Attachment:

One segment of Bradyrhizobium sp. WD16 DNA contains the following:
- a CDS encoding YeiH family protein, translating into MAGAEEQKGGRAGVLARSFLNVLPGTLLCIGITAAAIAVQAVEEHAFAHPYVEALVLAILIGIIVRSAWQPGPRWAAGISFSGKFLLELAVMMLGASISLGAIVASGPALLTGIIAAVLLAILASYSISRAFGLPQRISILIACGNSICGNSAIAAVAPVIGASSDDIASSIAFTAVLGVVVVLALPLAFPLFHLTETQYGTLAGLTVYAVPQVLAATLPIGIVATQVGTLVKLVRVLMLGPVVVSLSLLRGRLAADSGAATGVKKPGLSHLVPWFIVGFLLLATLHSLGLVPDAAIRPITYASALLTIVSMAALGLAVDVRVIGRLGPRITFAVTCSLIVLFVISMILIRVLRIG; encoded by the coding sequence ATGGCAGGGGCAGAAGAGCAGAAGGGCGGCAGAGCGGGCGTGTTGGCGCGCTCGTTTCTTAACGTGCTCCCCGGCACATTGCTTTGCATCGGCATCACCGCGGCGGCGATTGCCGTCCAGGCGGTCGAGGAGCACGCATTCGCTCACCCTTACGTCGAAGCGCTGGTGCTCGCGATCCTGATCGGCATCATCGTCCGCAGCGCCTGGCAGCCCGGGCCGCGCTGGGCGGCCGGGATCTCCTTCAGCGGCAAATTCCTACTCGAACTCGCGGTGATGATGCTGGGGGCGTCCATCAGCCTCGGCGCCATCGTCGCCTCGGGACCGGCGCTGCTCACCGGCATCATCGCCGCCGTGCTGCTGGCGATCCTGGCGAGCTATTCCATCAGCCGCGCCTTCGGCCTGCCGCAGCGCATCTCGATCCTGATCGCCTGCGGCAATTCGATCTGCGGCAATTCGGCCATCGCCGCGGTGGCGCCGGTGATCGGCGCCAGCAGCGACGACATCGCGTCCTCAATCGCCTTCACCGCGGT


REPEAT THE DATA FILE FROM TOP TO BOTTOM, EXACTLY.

One segment of Bradyrhizobium sp. WD16 DNA contains the following:
- a CDS encoding YeiH family protein, translating into MAGAEEQKGGRAGVLARSFLNVLPGTLLCIGITAAAIAVQAVEEHAFAHPYVEALVLAILIGIIVRSAWQPGPRWAAGISFSGKFLLELAVMMLGASISLGAIVASGPALLTGIIAAVLLAILASYSISRAFGLPQRISILIACGNSICGNSAIAAVAPVIGASSDDIASSIAFTAVLGVVVVLALPLAFPLFHLTETQYGTLAGLTVYAVPQVLAATLPIGIVATQVGTLVKLVRVLMLGPVVVSLSLLRGRLAADSGAATGVKKPGLSHLVPWFIVGFLLLATLHSLGLVPDAAIRPITYASALLTIVSMAALGLAVDVRVIGRLGPRITFAVTCSLIVLFVISMILIRVLRIG; encoded by the coding sequence ATGGCAGGGGCAGAAGAGCAGAAGGGCGGCAGAGCGGGCGTGTTGGCGCGCTCGTTTCTTAACGTGCTCCCCGGCACATTGCTTTGCATCGGCATCACCGCGGCGGCGATTGCCGTCCAGGCGGTCGAGGAGCACGCATTCGCTCACCCTTACGTCGAAGCGCTGGTGCTCGCGATCCTGATCGGCATCATCGTCCGCAGCGCCTGGCAGCCCGGGCCGCGCTGGGCGGCCGGGATCTCCTTCAGCGGCAAATTCCTACTCGAACTCGCGGTGATGATGCTGGGGGCGTCCATCAGCCTCGGCGCCATCGTCGCCTCGGGACCGGCGCTGCTCACCGGCATCATCGCCGCCGTGCTGCTGGCGATCCTGGCGAGCTATTCCATCAGCCGCGCCTTCGGCCTGCCGCAGCGCATCTCGATCCTGATCGCCTGCGGCAATTCGATCTGCGGCAATTCGGCCATCGCCGCGGTGGCGCCGGTGATCGGCGCCAGCAGCGACGACATCGCGTCCTCAATCGCCTTCACCGCGGT